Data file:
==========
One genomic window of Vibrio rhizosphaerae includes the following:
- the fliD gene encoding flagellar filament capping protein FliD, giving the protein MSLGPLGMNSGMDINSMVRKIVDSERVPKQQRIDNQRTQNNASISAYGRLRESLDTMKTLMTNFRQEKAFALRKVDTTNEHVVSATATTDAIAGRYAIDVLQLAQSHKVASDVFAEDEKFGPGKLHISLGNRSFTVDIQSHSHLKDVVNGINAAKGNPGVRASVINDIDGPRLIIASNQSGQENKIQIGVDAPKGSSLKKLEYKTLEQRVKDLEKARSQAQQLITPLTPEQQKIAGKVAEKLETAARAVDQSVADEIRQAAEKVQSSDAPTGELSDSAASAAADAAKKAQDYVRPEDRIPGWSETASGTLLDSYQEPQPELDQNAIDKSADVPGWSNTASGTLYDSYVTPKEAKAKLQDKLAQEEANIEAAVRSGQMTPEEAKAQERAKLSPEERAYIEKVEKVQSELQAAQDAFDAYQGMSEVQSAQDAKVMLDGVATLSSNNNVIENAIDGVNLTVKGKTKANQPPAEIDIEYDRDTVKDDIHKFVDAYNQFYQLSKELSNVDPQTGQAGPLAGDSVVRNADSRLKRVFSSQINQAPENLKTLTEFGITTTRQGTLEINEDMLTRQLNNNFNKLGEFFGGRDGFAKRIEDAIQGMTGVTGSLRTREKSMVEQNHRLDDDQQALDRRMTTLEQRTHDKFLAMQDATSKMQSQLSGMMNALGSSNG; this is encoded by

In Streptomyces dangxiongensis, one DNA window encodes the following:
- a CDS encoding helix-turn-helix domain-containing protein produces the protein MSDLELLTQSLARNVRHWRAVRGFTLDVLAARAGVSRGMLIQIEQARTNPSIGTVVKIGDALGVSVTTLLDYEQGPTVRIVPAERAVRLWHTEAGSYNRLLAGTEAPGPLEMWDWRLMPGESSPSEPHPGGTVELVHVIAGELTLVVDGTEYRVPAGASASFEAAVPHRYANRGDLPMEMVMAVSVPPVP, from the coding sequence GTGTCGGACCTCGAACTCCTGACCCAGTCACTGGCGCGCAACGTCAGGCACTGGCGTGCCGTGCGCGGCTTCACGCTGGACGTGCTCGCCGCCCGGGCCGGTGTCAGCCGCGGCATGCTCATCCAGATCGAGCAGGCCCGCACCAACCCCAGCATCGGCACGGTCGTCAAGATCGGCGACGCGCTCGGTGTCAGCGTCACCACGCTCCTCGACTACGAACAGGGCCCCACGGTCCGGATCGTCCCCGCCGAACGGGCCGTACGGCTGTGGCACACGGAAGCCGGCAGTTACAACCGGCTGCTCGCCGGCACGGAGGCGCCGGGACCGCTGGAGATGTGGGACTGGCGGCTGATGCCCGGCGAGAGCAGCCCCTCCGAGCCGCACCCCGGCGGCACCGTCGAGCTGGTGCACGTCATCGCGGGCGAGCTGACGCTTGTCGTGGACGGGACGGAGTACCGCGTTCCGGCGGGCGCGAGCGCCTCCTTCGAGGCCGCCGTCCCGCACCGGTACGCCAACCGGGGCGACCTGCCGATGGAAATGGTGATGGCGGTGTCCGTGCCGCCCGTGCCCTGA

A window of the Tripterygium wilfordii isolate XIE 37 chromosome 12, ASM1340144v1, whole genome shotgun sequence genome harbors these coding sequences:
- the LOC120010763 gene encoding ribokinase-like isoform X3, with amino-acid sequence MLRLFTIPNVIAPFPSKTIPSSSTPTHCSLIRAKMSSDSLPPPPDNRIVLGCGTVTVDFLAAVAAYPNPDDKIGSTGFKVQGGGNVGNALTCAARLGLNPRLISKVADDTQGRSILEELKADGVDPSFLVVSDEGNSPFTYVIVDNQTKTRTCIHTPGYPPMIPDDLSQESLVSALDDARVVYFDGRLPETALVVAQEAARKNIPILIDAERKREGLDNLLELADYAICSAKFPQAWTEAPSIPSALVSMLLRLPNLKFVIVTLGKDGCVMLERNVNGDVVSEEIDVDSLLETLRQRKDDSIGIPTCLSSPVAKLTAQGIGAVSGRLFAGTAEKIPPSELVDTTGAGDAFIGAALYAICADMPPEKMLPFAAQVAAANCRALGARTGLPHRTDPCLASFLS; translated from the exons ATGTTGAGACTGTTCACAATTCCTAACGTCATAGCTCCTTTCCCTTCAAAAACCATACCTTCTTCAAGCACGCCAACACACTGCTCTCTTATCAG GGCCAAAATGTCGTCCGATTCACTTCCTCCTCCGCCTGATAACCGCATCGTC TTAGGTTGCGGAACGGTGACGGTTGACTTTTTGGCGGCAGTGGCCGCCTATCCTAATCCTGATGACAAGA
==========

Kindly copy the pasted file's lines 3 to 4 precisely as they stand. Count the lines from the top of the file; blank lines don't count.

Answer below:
In Streptomyces dangxiongensis, one DNA window encodes the following:
- a CDS encoding helix-turn-helix domain-containing protein produces the protein MSDLELLTQSLARNVRHWRAVRGFTLDVLAARAGVSRGMLIQIEQARTNPSIGTVVKIGDALGVSVTTLLDYEQGPTVRIVPAERAVRLWHTEAGSYNRLLAGTEAPGPLEMWDWRLMPGESSPSEPHPGGTVELVHVIAGELTLVVDGTEYRVPAGASASFEAAVPHRYANRGDLPMEMVMAVSVPPVP, from the coding sequence GTGTCGGACCTCGAACTCCTGACCCAGTCACTGGCGCGCAACGTCAGGCACTGGCGTGCCGTGCGCGGCTTCACGCTGGACGTGCTCGCCGCCCGGGCCGGTGTCAGCCGCGGCATGCTCATCCAGATCGAGCAGGCCCGCACCAACCCCAGCATCGGCACGGTCGTCAAGATCGGCGACGCGCTCGGTGTCAGCGTCACCACGCTCCTCGACTACGAACAGGGCCCCACGGTCCGGATCGTCCCCGCCGAACGGGCCGTACGGCTGTGGCACACGGAAGCCGGCAGTTACAACCGGCTGCTCGCCGGCACGGAGGCGCCGGGACCGCTGGAGATGTGGGACTGGCGGCTGATGCCCGGCGAGAGCAGCCCCTCCGAGCCGCACCCCGGCGGCACCGTCGAGCTGGTGCACGTCATCGCGGGCGAGCTGACGCTTGTCGTGGACGGGACGGAGTACCGCGTTCCGGCGGGCGCGAGCGCCTCCTTCGAGGCCGCCGTCCCGCACCGGTACGCCAACCGGGGCGACCTGCCGATGGAAATGGTGATGGCGGTGTCCGTGCCGCCCGTGCCCTGA